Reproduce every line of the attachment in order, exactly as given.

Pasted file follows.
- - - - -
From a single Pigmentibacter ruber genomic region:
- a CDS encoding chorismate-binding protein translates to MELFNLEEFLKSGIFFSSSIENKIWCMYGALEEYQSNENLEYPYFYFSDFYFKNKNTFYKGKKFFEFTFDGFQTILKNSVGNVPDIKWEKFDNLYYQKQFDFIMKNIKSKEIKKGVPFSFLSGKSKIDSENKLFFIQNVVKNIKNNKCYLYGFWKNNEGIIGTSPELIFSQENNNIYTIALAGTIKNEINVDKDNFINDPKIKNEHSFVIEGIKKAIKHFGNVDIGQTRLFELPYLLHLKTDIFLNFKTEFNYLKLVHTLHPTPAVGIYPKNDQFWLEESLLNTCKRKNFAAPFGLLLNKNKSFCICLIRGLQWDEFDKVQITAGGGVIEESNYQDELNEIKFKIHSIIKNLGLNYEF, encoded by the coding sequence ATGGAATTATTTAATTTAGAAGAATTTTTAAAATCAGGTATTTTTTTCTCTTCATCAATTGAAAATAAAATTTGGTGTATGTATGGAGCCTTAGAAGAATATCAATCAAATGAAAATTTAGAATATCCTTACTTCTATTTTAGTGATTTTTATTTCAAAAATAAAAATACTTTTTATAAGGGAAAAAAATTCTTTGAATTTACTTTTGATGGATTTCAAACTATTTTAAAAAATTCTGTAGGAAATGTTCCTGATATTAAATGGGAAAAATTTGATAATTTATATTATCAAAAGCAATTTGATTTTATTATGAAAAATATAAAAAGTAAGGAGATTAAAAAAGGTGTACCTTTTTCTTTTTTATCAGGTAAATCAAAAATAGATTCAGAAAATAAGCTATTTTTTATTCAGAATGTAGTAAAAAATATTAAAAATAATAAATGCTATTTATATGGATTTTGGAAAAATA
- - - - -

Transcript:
From a single Pigmentibacter ruber genomic region:
- a CDS encoding chorismate-binding protein translates to MELFNLEEFLKSGIFFSSSIENKIWCMYGALEEYQSNENLEYPYFYFSDFYFKNKNTFYKGKKFFEFTFDGFQTILKNSVGNVPDIKWEKFDNLYYQKQFDFIMKNIKSKEIKKGVPFSFLSGKSKIDSENKLFFIQNVVKNIKNNKCYLYGFWKNNEGIIGTSPELIFSQENNNIYTIALAGTIKNEINVDKDNFINDPKIKNEHSFVIEGIKKAIKHFGNVDIGQTRLFELPYLLHLKTDIFLNFKTEFNYLKLVHTLHPTPAVGIYPKNDQFWLEESLLNTCKRKNFAAPFGLLLNKNKSFCICLIRGLQWDEFDKVQITAGGGVIEESNYQDELNEIKFKIHSIIKNLGLNYEF, encoded by the coding sequence ATGGAATTATTTAATTTAGAAGAATTTTTAAAATCAGGTATTTTTTTCTCTTCATCAATTGAAAATAAAATTTGGTGTATGTATGGAGCCTTAGAAGAATATCAATCAAATGAAAATTTAGAATATCCTTACTTCTATTTTAGTGATTTTTATTTCAAAAATAAAAATACTTTTTATAAGGGAAAAAAATTCTTTGAATTTACTTTTGATGGATTTCAAACTATTTTAAAAAATTCTGTAGGAAATGTTCCTGATATTAAATGGGAAAAATTTGATAATTTATATTATCAAAAGCAATTTGATTTTATTATGAAAAATATAAAAAGTAAGGAGATTAAAAAAGGTGTACCTTTTTCTTTTTTATCAGGTAAATCAAAAATAGATTCAGAAAATAAGCTATTTTTTATTCAGAATGTAGTAAAAAATATTAAAAATAATAAATGCTATTTATATGGATTTTGGAAAAATA